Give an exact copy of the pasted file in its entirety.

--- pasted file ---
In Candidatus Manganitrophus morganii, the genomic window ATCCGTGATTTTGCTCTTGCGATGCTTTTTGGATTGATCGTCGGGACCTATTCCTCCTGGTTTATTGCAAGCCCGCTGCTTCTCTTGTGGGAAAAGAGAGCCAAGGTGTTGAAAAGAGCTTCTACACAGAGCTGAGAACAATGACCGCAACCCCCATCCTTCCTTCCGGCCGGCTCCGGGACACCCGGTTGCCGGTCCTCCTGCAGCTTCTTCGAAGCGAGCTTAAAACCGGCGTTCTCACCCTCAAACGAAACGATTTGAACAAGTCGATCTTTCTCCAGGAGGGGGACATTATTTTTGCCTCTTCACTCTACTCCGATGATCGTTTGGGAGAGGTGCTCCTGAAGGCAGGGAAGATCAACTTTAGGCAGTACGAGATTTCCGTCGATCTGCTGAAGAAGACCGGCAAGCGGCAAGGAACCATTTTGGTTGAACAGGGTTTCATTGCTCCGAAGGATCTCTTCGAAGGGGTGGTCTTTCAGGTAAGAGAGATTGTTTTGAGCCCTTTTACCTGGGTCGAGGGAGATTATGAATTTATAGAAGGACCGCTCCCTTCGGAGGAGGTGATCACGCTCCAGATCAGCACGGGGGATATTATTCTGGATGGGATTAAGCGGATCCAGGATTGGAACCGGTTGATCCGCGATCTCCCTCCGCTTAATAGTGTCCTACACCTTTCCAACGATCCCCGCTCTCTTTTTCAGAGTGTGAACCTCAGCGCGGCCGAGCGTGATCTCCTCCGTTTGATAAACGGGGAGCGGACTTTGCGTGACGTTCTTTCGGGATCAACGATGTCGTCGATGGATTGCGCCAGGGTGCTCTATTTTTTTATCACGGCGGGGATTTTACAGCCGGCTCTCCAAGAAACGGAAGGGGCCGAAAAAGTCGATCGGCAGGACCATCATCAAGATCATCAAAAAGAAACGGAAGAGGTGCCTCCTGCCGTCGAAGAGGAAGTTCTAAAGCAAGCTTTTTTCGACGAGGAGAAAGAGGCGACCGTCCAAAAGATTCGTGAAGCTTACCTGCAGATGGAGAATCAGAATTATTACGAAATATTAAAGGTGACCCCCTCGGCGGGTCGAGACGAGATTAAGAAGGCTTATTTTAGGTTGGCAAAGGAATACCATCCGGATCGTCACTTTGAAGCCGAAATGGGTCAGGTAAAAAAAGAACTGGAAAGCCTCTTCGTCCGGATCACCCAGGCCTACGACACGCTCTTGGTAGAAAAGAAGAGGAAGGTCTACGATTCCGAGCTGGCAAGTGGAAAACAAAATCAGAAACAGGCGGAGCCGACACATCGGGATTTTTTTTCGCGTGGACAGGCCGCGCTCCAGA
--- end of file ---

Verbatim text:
In Candidatus Manganitrophus morganii, the genomic window ATCCGTGATTTTGCTCTTGCGATGCTTTTTGGATTGATCGTCGGGACCTATTCCTCCTGGTTTATTGCAAGCCCGCTGCTTCTCTTGTGGGAAAAGAGAGCCAAGGTGTTGAAAAGAGCTTCTACACAGAGCTGAGAACAATGACCGCAACCCCCATCCTTCCTTCCGGCCGGCTCCGGGACACCCGGTTGCCGGTCCTCCTGCAGCTTCTTCGAAGCGAGCTTAAAACCGGCGTTCTCACCCTCAAACGAAACGATTTGAACAAGTCGATCTTTCTCCAGGAGGGGGACATTATTTTTGCCTCTTCACTCTACTCCGATGATCGTTTGGGAGAGGTGCTCCTGAAGGCAGGGAAGATCAACTTTAGGCAGTACGAGATTTCCGTCGATCTGCTGAAGAAGACCGGCAAGCGGCAAGGAACCATTTTGGTTGAACAGGGTTTCATTGCTCCGAAGGATCTCTTCGAAGGGGTGGTCTTTCAGGTAAGAGAGATTGTTTTGAGCCCTTTTACCTGGGTCGAGGGAGATTATGAATTTATAGAAGGACCGCTCCCTTCGGAGGAGGTGATCACGCTCCAGATCAGCACGGGGGATATTATTCTGGATGGGATTAAGCGGATCCAGGATTGGAACCGGTTGATCCGCGATCTCCCTCCGCTTAATAGTGTCCTACACCTTTCCAACGATCCCCGCTCTCTTTTTCAGAGTGTGAACCTCAGCGCGGCCGAGCGTGATCTCCTCCGTTTGATAAACGGGGAGCGGACTTTGCGTGACGTTCTTTCGGGATCAACGATGTCGTCGATGGATTGCGCCAGGGTGCTCTATTTTTTTATCACGGCGGGGATTTTACAGCCGGCTCTCCAAGAAACGGAAGGGGCCGAAAAAGTCGATCGGCAGGACCATCATCAAGATCATCAAAAAGAAACGGAAGAGGTGCCTCCTGCCGTCGAAGAGGAAGTTCTAAAGCAAGCTTTTTTCGACGAGGAGAAAGAGGCGACCGTCCAAAAGATTCGTGAAGCTTACCTGCAGATGGAGAATCAGAATTATTACGAAATATTAAAGGTGACCCCCTCGGCGGGTCGAGACGAGATTAAGAAGGCTTATTTTAGGTTGGCAAAGGAATACCATCCGGATCGTCACTTTGAAGCCGAAATGGGTCAGGTAAAAAAAGAACTGGAAAGCCTCTTCGTCCGGATCACCCAGGCCTACGACACGCTCTTGGTAGAAAAGAAGAGGAAGGTCTACGATTCCGAGCTGGCAAGTGGAAAACAAAATCAGAAACAGGCGGAGCCGACACATCGGGATTTTTTTTCGCGTGGACAGGCCGCGCTCCAGA